For many industries, COVID-19 has been a lesson in rapid change. Last week at DX3, Canada’s retail, marketing, and technology expo, a roundtable discussion explored how four companies are staying relevant – and resilient – by accelerating projects, iterating roadmaps, and more.
Here’s a look at how four companies accelerated change during the pandemic. (Hint: it’s all about their frontline employees!)
Mastermind Toys launched a digital platform in 5 months
Sarah Jordan joined Mastermind Toys as CEO in January 2020 – and within two months, her stores were shut down coast to coast. “We were a retailer who did not have a contactless curbside option, and our website, our web experience was severely lagging our competitors,” explained Jordan at the DX3 roundtable.
To catch up, Jordan and her team focused on the customer experience. “In the middle of a pandemic, we launched a brand-new digital platform. We did it in five months, from scratch, including all of the ecosystem around it, including a customer service platform, review platform; you name it. Everything was overhauled.” By Christmas, they were offering one-hour curbside pickup – with signature wrapping paper, no less.
How they did it:
“Progress over perfection,” says Jordan. “Also, the employee experience drives the customer experience, and so for me the employee experience mattered in all of this.” For Mastermind, a big component of that was bringing employees into the decision process, and giving them space to collaborate and share ideas.
“We want everyone to co-create with us; it’s one of the reasons why we rolled out Nudge. The biggest change is how empowered our frontline feels to provide ideas and best practices, and it’s been game-changer for us.”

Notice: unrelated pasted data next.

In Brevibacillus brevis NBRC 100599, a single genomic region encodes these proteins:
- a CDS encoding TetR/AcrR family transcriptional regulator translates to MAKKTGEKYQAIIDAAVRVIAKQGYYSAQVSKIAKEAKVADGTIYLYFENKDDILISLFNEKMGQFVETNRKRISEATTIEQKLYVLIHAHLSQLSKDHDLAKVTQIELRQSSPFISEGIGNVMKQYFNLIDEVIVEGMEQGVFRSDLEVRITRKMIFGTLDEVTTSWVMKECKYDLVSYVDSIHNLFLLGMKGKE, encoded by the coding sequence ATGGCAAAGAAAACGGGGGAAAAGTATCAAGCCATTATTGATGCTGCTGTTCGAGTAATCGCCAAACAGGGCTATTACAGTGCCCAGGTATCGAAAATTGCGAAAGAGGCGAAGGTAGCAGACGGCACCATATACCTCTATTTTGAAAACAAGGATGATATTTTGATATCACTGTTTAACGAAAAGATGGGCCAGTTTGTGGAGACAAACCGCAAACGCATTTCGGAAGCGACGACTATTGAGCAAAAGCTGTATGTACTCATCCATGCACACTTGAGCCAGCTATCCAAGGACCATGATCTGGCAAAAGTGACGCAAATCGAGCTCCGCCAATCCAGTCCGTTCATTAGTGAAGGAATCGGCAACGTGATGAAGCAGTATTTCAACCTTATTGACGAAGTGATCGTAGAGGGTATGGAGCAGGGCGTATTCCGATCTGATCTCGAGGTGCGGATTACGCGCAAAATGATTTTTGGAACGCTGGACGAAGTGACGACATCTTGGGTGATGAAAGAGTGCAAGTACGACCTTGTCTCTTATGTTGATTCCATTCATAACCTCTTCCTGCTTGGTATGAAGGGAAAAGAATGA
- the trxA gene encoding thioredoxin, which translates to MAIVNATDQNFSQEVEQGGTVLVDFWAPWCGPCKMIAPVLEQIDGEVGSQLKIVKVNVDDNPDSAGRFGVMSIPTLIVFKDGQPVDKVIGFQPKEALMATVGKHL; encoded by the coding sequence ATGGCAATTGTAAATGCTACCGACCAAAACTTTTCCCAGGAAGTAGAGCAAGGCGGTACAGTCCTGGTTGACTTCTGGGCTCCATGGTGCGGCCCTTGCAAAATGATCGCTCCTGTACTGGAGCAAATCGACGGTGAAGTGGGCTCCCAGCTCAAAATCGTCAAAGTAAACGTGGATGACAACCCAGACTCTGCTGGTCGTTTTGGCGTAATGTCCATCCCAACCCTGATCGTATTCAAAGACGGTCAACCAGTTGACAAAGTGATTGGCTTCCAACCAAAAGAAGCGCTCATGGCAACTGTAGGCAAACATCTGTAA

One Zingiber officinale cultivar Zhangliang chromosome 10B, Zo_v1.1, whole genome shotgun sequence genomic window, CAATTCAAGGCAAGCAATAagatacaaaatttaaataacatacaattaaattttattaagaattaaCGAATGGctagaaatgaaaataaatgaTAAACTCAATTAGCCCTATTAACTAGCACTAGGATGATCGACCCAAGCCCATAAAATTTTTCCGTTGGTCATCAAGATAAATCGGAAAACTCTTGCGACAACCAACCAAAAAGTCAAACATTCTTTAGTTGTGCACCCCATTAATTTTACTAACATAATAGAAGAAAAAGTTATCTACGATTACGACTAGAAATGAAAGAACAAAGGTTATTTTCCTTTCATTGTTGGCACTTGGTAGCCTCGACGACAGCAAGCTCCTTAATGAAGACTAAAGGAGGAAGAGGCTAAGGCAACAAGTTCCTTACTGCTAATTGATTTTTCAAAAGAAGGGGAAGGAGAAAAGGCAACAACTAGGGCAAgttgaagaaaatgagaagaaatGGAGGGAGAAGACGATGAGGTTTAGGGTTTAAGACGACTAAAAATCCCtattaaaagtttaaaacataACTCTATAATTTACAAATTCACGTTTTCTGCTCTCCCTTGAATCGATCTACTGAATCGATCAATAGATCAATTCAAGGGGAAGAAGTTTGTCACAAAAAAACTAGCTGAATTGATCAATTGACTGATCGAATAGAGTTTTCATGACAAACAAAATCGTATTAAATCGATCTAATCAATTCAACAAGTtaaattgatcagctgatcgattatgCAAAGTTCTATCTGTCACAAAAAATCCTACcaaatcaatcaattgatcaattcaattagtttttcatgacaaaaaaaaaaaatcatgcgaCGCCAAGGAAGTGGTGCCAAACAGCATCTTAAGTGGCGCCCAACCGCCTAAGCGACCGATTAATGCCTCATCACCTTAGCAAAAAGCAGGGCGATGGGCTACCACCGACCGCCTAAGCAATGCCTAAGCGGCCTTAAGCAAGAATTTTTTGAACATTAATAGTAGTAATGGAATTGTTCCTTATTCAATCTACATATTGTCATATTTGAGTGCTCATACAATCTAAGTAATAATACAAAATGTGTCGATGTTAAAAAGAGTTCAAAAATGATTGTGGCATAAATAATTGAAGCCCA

Nudge veered off its product roadmap to give brands what they needed
Nudge has spent a decade building the complete digital solution for empowering frontline workers and driving better business outcomes for companies – but when COVID-19 hit, the needs of Nudge’s customers changed. Fast.
“We took our product roadmap, put it all out on the table and reoriented around our customers’ needs,” said Brennan Wilkie, Chief Revenue Officer at Nudge. “Courage means doing the right thing even when it’s hard. Or especially when it’s hard. And we saw a lot of businesses doing that, putting people before profit – their employees and their customers alike – but it changed the way they operated. So we reacted to this change.”
The result? Nudge found new ways to help brands communicate and engage with their frontline workers, and stay nimble in the ever-changing pandemic reality.
How they did it:
With so many of Nudge’s customers representing retail, food service, and other essential businesses, they refocused the product roadmap to focus on tools that would help teams navigate the rapidly-changing protocols and restrictions. For example, automated onboarding was developed to get employees ramped up quickly when businesses started reopening, and a task management feature was fast-tracked to help managers reinforce new, one-off and recurring tasks.
“What do they need to strengthen their business, and how do we reorient what we do to best serve them?” said Wilkie. “It was a great challenge for us and one we’re proud of. It was the right, reactive move at the right time.”
Sobeys did a last-minute overhaul of a launch two years in the making
The early days of COVID-19 were a flurry of activity for grocery stores. “The grocery industry became an essential service effectively overnight,” said Sarah Joyce, Senior Vice President of E-Commerce at Sobeys Inc. “Everybody just moved immediately in the same direction with agility and velocity in a way we never have before to react to the change around us.”